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The Coolers of Coney Island

What does summer drinking look like in New York? Five beachgoers offer a glimpse of their favorite go-tos.

The air is heavy with humidity and the scent of Nathan’s hotdogs. Droves of New Yorkers fight the heat with 55-mile-per-hour rides on the Thunderbolt and ice-cold Merman IPAs at Coney Island Brewery. Others, eyes on the horizon, head straight for the beach. As the pavement turns to boardwalk and the boardwalk to sand, the smell of fried amusement park food transitions to fresh, salty ocean breeze. This is Coney Island, one of the city’s greatest summer drinking destinations; for every umbrella propped in the sand, there’s a fully stocked cooler underneath.

A black plastic bag holding a wine bottle is discreetly passed across a faded pink floral sheet, peppered with sand and empty Solo cups. A mother and daughter throw back bright red drinks in squat, unlabeled bottles. A couple of 20-something Hispanic men sit around a cooler-turned-table, topped with a bowl of lemons and salt. A few umbrellas down, several older gentlemen smoke La Finca cigars and sip Coors around a half-played game of dominos.

Drinking is not technically permitted on the beach, but that doesn’t stop New Yorkers from cracking a few open. One Sunday in August, with heat advisories in effect across the five boroughs, we walked the beach to survey the coolers of Coney Island.

Shileka and Tesha

Hometown: Michigan

What brings you to the beach today?
We’re on vacation. Visiting our family living in Crown Heights. This is our first time here and it’s been really fun.

Are those nutcrackers you are drinking?
Yes! You have to find the woman selling nutcrackers. You’ll see her. She’s always walking up and down the beach. And they’re so delicious. It’s a pretty strong rum punch.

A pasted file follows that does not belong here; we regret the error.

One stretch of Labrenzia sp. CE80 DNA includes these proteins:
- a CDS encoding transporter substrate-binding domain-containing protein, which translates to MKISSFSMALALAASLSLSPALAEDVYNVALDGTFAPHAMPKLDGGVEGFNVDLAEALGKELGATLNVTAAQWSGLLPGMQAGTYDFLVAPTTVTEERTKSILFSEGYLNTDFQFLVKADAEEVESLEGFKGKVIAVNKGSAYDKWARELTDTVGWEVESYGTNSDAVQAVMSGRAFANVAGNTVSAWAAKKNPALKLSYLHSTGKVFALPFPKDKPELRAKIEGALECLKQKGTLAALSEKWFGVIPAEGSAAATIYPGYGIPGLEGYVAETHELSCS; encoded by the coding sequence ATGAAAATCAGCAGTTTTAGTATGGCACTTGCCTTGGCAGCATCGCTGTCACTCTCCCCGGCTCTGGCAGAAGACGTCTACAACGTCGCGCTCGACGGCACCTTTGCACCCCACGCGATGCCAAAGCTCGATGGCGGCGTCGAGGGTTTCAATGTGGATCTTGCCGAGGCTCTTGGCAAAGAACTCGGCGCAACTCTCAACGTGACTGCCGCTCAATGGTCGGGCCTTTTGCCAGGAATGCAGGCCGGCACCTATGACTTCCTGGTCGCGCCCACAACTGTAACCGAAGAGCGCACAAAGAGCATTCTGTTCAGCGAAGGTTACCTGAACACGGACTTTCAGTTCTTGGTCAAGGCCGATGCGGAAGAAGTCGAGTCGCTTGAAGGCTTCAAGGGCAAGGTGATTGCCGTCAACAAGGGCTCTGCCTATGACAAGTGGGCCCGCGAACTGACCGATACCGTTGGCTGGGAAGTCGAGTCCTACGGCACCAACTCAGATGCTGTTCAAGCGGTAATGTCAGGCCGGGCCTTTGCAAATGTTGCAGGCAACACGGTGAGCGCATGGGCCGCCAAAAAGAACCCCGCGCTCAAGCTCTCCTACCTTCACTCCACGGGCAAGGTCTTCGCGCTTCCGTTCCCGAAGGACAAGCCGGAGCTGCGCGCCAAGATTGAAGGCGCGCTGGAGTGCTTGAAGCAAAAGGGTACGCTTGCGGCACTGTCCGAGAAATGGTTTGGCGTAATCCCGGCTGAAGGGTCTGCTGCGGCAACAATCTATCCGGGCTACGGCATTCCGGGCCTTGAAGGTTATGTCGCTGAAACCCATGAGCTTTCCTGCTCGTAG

What else do you have in the cooler?
You missed the rosé—we already finished the bottle, but we had that. Oh, and we have our mini bottles of vodka too. Other essentials include tanning oil, water and stress-free body lotion.

Do you have other drink favorites when you aren’t at the beach?
Oh, for sure Hennessy, put that down. And coquitos too. It’s a coconut eggnog cocktail.

Pastor Bob Izzo (Right) 

Hometown: Sea Gate, Brooklyn

What brings you out to the beach?
I’m enjoying a day with my friend Michael Austin.

Do you come to the beach often?
I get to the beach several times a day, actually. I’m three houses from the water down in Sea Gate; I call it the Hamptons of the West. I was born in Brooklyn, spent 18 years in Ukraine doing humanitarian aid after Chernobyl, and have been back since 2002.

What’s a memorable beach story from your childhood?
So much. Bushels of crabs excitingly carried to Great-grandmother to prepare. Using her great steaming pot and lining the table with newspapers in preparation for the blue claw crab fest. Fond memories of a bygone wonderland. At the amusement park, many of the best rides were free as my family ran two different attractions, and Grandpa Gennaro was one of the boys that ran everything. So at his mention I could ride, re-ride all day if I so chose.

I’m very curious about this black [wine] pouch of yours.